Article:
And because annuities offer a guaranteed income, they often free up investors to take bigger risks with other investments, explains David Littell, retirement income program co-director at The American College of Financial Services. “When you’ve got the promise of payments for life, you’re going to feel more comfortable being more aggressive with other parts of your portfolio,” he says. “So indirectly, annuities can lead to great returns.”
Myth No. 4: Annuities are only for retirees
The truth: While annuities are vehicles for retirement, they’re not something that you only buy in retirement — you can start to supplement your retirement plan with annuities in your 40s and 50s.
If you’re unsure when to make annuities a part of your portfolio, talk to your tax adviser, Karimzad recommends. “There can be benefits to being able to defer income from investments in an annuity. For example, you might be able to compound bond income over time without taking a tax hit each year, and this could be helpful if you’ve already reached the limits for tax-deferred accounts like 401(k)s.”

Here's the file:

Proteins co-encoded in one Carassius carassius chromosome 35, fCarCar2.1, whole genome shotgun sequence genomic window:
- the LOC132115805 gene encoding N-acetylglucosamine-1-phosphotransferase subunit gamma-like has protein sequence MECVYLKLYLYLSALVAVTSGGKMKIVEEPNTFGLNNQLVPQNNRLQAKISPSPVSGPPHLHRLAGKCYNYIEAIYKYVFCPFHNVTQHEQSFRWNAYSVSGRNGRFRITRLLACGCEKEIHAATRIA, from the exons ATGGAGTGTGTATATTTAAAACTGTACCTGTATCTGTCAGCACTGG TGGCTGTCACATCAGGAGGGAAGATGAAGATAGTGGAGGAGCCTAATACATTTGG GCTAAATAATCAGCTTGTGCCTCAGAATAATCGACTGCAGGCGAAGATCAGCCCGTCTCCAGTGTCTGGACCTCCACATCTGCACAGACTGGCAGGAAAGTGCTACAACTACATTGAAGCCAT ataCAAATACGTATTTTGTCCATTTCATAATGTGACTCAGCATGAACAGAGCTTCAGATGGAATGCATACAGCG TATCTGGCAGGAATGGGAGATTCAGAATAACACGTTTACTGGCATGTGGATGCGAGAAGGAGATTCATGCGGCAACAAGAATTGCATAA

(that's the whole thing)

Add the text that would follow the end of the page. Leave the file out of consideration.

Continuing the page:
Similarly, you may find a longevity annuity — which you buy around age 60 but don’t tap for income until you’re in your 80s — helpful at the end of a lengthy retirement. This is the time when health care expenses start to escalate, but also when many people fear that they’ll start running short of money. Converting, say, 20% of your nest egg into a longevity annuity policy can be a good hedge against outliving your cash, experts explain.
Myth No. 5: You need several hundred thousand dollars to take out an annuity
The truth: You can open one for less than $25,000 – though some providers may charge a maintenance fee for smaller accounts.
“No one would suggest that you annuitize a large portion of your portfolio — it should be some percentage,” Littell says. “You can even use an annuity to pay a specific bill.” For example, if you bought long term care insurance, but you’re worried about paying those premiums through retirement, you can buy an annuity that will just cover that every month. Many people take out modest annuities to have peace of mind that certain expenses are paid.
Bottom line: Annuities should not tie all of your money down. “Rather, they should be a small piece of your portfolio that can balance out your whole financial picture,” Thomas explains.